I have two more points to make before I wind up on this momentous bill. To any member who has not read Bruce Pascoe's book, Dark Emu, I thoroughly recommend it. It talks about the incredible sophistication and complexity of the agricultural and food production processes of Aboriginal Australians. We could learn a lot about how to manage land from Tasmanian Aboriginal people and First People from around the country. One of the areas of the book I found most interesting was in the description through historical texts of the quality of Australian soils when the first Europeans came here and started to move into the landscape. They found that through the tens of thousands of years of quite sophisticated land management of Aboriginal people and their cropping processes, we had a quality of soil here in large parts of Australia that was very fluffy and rich soil. These were soils that had been tilled, worked and used over many generations. It did not take very long -

Mrs Rylah - It is a humus.

Ms O'CONNOR - You are right, Mrs Rylah. It is humus in the soil but it was another quality in the soil that they found. It was not simply the vegetation that had gone into the soil, it was the way Aboriginal people had planted their seeds, the crops and the native grasses they grew. This wonderful book also reveals that Aboriginal Australians were the world's first bakers. We were the world's first known millers of a whole range of grasses and native wheats. There is a lot of knowledge in the book and in Aboriginal people about how to manage the landscape in a hostile climate -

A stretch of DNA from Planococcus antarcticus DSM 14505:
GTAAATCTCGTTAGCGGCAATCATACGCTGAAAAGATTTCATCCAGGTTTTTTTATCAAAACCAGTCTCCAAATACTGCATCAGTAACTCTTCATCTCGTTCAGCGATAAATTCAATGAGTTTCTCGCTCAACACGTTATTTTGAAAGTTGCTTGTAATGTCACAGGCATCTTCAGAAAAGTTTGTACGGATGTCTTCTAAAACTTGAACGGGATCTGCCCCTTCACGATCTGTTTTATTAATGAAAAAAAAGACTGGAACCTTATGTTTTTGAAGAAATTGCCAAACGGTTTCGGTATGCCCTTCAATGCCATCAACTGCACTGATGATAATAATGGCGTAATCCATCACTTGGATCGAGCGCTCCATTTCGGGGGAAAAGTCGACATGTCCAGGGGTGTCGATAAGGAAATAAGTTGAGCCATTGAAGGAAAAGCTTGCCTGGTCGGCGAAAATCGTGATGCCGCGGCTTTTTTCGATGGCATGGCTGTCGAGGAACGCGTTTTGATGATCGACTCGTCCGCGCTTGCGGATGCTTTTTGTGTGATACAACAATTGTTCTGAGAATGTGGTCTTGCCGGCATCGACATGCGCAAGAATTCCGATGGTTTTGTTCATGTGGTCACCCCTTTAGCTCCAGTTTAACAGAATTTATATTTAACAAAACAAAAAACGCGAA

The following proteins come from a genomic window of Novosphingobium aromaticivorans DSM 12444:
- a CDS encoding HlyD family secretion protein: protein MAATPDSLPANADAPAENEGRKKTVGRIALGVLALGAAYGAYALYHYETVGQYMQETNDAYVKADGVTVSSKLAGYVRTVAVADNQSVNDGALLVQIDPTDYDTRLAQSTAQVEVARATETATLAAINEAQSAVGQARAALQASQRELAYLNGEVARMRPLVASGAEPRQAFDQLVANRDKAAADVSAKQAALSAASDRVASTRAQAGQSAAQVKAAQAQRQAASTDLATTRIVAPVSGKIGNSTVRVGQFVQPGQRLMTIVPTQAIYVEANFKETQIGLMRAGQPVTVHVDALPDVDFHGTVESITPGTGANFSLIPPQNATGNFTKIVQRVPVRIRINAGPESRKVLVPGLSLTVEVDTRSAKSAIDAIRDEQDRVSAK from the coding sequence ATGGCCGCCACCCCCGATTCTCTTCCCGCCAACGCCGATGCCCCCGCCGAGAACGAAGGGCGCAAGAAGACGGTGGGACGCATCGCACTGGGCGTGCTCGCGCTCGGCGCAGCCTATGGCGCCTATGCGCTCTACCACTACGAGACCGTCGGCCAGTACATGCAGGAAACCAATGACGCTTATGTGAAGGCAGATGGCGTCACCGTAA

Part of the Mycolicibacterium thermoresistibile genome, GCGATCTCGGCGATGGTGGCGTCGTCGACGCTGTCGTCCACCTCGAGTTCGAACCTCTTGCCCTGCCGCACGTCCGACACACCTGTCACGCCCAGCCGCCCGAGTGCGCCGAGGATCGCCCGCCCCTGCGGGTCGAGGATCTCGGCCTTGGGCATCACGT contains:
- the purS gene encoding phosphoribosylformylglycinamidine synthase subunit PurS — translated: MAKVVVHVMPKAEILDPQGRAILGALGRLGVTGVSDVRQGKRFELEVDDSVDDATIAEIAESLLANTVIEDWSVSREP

Mr Tucker - Fuel reduction burns.

Ms O'CONNOR - With your inane interjection, Mr Tucker, I do not know what point you are making. We support strategic and scientifically founded fuel reduction burns. What we do not support is Forestry Tasmania torching forests after they have clear-felled them. You interrupted what I thought was a story the House would be interested in about how Aboriginal people managed the land. As a farmer, I thought you would be interested, but I must have been mistaken.